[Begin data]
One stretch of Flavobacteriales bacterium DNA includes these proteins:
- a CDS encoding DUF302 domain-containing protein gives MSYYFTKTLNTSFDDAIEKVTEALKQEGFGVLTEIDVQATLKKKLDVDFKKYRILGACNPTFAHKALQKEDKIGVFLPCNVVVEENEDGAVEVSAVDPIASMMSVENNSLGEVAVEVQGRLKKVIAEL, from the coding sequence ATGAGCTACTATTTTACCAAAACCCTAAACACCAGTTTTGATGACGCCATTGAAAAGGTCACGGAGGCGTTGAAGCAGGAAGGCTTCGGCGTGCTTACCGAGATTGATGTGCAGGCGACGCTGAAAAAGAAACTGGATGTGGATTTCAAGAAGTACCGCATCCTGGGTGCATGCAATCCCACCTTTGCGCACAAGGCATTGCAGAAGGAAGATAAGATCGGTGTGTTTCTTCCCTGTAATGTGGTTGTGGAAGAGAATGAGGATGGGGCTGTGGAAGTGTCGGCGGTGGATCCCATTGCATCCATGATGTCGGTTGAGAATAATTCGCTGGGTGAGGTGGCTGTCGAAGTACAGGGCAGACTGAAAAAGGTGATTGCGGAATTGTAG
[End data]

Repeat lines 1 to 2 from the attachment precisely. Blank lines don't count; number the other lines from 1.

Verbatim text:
One stretch of Flavobacteriales bacterium DNA includes these proteins:
- a CDS encoding DUF302 domain-containing protein gives MSYYFTKTLNTSFDDAIEKVTEALKQEGFGVLTEIDVQATLKKKLDVDFKKYRILGACNPTFAHKALQKEDKIGVFLPCNVVVEENEDGAVEVSAVDPIASMMSVENNSLGEVAVEVQGRLKKVIAEL, from the coding sequence ATGAGCTACTATTTTACCAAAACCCTAAACACCAGTTTTGATGACGCCATTGAAAAGGTCACGGAGGCGTTGAAGCAGGAAGGCTTCGGCGTGCTTACCGAGATTGATGTGCAGGCGACGCTGAAAAAGAAACTGGATGTGGATTTCAAGAAGTACCGCATCCTGGGTGCATGCAATCCCACCTTTGCGCACAAGGCATTGCAGAAGGAAGATAAGATCGGTGTGTTTCTTCCCTGTAATGTGGTTGTGGAAGAGAATGAGGATGGGGCTGTGGAAGTGTCGGCGGTGGATCCCATTGCATCCATGATGTCGGTTGAGAATAATTCGCTGGGTGAGGTGGCTGTCGAAGTACAGGGCAGACTGAAAAAGGTGATTGCGGAATTGTAG